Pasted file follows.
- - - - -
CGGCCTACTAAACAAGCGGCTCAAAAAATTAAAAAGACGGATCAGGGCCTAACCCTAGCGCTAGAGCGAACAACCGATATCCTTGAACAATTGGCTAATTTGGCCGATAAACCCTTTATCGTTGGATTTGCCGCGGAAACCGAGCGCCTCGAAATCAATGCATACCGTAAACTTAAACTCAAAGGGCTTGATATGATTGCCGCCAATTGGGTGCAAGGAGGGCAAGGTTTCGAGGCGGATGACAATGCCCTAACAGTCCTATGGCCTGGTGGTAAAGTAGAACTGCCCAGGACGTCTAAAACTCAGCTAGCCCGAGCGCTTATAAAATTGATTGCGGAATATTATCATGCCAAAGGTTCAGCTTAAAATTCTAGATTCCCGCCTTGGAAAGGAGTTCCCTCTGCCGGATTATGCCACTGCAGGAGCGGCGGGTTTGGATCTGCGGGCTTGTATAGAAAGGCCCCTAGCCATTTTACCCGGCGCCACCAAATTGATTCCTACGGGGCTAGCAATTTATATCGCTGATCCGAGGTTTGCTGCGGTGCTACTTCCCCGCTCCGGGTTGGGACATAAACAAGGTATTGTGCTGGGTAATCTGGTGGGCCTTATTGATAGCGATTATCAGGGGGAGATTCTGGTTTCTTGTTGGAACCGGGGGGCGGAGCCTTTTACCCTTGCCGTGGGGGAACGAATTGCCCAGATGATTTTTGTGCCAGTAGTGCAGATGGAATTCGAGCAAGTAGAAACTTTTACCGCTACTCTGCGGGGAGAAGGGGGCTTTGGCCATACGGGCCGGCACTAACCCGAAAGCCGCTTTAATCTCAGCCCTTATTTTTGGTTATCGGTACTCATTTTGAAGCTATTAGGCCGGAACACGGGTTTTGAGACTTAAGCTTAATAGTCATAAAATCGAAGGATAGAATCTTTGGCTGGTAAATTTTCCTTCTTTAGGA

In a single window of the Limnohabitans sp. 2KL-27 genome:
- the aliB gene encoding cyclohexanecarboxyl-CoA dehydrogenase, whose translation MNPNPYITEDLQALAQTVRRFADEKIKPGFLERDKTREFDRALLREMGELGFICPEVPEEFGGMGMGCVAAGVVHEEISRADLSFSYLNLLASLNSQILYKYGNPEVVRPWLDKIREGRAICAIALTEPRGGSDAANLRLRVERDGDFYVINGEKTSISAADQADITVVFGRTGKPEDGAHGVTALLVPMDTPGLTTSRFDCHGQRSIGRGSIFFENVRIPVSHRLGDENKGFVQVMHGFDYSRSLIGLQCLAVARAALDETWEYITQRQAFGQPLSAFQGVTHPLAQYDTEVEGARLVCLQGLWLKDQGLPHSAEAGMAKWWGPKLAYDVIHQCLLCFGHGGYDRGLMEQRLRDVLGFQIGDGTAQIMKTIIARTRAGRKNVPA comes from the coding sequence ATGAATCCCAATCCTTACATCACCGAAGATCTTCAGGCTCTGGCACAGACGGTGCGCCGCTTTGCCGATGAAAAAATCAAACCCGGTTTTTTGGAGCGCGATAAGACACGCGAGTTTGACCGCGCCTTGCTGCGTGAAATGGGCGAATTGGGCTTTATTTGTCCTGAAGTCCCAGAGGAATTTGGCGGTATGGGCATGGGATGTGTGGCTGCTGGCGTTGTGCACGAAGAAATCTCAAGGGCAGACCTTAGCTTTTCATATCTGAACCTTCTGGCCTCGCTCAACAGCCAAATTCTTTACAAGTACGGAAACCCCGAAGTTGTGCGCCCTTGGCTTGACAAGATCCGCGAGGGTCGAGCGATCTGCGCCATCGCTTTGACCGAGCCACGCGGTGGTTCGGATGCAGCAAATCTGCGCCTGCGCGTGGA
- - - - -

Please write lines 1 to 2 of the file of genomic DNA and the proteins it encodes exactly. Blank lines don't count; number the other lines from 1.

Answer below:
CGGCCTACTAAACAAGCGGCTCAAAAAATTAAAAAGACGGATCAGGGCCTAACCCTAGCGCTAGAGCGAACAACCGATATCCTTGAACAATTGGCTAATTTGGCCGATAAACCCTTTATCGTTGGATTTGCCGCGGAAACCGAGCGCCTCGAAATCAATGCATACCGTAAACTTAAACTCAAAGGGCTTGATATGATTGCCGCCAATTGGGTGCAAGGAGGGCAAGGTTTCGAGGCGGATGACAATGCCCTAACAGTCCTATGGCCTGGTGGTAAAGTAGAACTGCCCAGGACGTCTAAAACTCAGCTAGCCCGAGCGCTTATAAAATTGATTGCGGAATATTATCATGCCAAAGGTTCAGCTTAAAATTCTAGATTCCCGCCTTGGAAAGGAGTTCCCTCTGCCGGATTATGCCACTGCAGGAGCGGCGGGTTTGGATCTGCGGGCTTGTATAGAAAGGCCCCTAGCCATTTTACCCGGCGCCACCAAATTGATTCCTACGGGGCTAGCAATTTATATCGCTGATCCGAGGTTTGCTGCGGTGCTACTTCCCCGCTCCGGGTTGGGACATAAACAAGGTATTGTGCTGGGTAATCTGGTGGGCCTTATTGATAGCGATTATCAGGGGGAGATTCTGGTTTCTTGTTGGAACCGGGGGGCGGAGCCTTTTACCCTTGCCGTGGGGGAACGAATTGCCCAGATGATTTTTGTGCCAGTAGTGCAGATGGAATTCGAGCAAGTAGAAACTTTTACCGCTACTCTGCGGGGAGAAGGGGGCTTTGGCCATACGGGCCGGCACTAACCCGAAAGCCGCTTTAATCTCAGCCCTTATTTTTGGTTATCGGTACTCATTTTGAAGCTATTAGGCCGGAACACGGGTTTTGAGACTTAAGCTTAATAGTCATAAAATCGAAGGATAGAATCTTTGGCTGGTAAATTTTCCTTCTTTAGGA

In a single window of the Limnohabitans sp. 2KL-27 genome: